I'm writing a little embedded language for another project. While game development was not its original intent, it's starting to look like a good fit, and I figure I'll develop it in that vein at some point.

Without revealing any details (to avoid bias), I'm curious to know:

What features do you love in a scripting language for game development?

If you've used Lua, Python, or another embedded language such as Tcl or Guile as your primary scripting language in a game project, what aspects did you find the most useful?

  • Language features (lambdas, classes, parallelism)

  • Implementation features (performance optimisations, JIT, hardware acceleration)

  • Integration features (C, C++, or .NET bindings)

  • Or something entirely different?

  • 2
    \$\begingroup\$ Obfuscation: Because if it can be obfuscated then it's probably also quite flexible. Take Perl, for instance, which can be obfuscated to the extent that it looks like the output caused by line noise from a 300bps modem (when someone else picked up a telephone at the other end of the house) back in the days when these were fast. ;-P \$\endgroup\$ Jun 19, 2011 at 0:11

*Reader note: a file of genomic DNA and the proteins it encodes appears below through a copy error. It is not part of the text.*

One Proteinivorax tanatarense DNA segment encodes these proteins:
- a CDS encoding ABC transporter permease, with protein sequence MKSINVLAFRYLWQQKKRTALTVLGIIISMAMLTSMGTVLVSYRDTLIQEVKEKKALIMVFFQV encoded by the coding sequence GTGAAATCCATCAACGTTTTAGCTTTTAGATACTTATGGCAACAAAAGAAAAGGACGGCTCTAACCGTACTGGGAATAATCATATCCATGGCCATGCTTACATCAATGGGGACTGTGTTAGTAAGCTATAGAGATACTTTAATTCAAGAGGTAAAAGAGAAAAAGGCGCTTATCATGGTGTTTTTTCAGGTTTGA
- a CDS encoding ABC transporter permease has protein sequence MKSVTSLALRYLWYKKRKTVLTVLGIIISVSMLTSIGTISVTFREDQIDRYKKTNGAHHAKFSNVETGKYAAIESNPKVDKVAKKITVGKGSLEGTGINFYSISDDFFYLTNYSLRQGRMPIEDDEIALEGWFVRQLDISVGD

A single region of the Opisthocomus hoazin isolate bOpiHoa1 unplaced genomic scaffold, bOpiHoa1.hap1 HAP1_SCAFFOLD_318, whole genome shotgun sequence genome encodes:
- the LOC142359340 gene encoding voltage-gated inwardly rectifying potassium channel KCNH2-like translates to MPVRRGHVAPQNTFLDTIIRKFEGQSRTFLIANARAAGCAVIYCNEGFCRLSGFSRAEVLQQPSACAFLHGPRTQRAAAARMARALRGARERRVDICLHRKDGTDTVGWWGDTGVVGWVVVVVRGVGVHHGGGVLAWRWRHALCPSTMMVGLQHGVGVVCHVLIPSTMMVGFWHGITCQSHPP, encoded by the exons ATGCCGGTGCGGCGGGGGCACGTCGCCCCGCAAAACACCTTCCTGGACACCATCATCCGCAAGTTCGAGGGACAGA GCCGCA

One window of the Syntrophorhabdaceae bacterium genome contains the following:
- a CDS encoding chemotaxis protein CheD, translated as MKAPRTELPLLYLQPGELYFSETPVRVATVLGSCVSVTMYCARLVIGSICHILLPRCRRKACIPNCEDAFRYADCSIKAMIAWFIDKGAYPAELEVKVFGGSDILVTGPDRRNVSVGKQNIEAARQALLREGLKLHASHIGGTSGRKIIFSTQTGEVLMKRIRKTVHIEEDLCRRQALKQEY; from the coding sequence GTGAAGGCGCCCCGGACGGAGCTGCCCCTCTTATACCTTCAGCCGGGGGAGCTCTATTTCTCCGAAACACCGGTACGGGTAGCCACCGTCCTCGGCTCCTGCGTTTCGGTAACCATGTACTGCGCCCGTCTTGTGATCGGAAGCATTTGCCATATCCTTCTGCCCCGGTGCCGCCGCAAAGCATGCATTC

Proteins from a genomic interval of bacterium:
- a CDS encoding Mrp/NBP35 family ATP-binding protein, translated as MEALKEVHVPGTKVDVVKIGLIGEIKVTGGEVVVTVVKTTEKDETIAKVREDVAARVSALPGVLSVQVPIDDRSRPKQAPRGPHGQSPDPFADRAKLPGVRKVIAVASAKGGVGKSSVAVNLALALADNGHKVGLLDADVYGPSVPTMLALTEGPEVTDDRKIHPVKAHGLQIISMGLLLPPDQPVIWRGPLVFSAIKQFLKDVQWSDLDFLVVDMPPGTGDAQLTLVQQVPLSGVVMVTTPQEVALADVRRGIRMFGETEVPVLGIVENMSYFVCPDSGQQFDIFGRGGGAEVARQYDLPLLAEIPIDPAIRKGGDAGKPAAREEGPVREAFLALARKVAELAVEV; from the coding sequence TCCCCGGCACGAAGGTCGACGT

• 1
    \$\begingroup\$ @Randolf: Good point. The only problem with obfuscation is that it tends to rely on a stable language, which young languages aren't. An obfuscator that works with 0.10 might not work with 0.11. \$\endgroup\$
    – Jon Purdy
    Jun 19, 2011 at 0:15
  • \$\begingroup\$ @Jon Purdy: That's correct (+1 for you). There's also the aspect of obfuscated code being more difficult to maintain. The important thing to note, though, is that obfuscation can provide one interesting measure of how flexible a language is. \$\endgroup\$ Jun 19, 2011 at 0:24
  • 5
    \$\begingroup\$ @Randolf: when does perl not look like that? \$\endgroup\$
    – Ken
    Jun 19, 2011 at 4:06
  • 1
    \$\begingroup\$ @Joe Wreschnig That's saying 'which one should I pick', this is more 'what features are good in a scripting language'. \$\endgroup\$ Jun 19, 2011 at 14:56

3 Answers 3


I'm looking for two things- speed, and integration. Usually the two go together, and with familiarity. Unfortunately, for C++, there are pretty much no languages that offer speed and integration. I've used Lua and it sucked, horrifically. I spent the whole time writing bindings and nowhere near enough time actually writing code.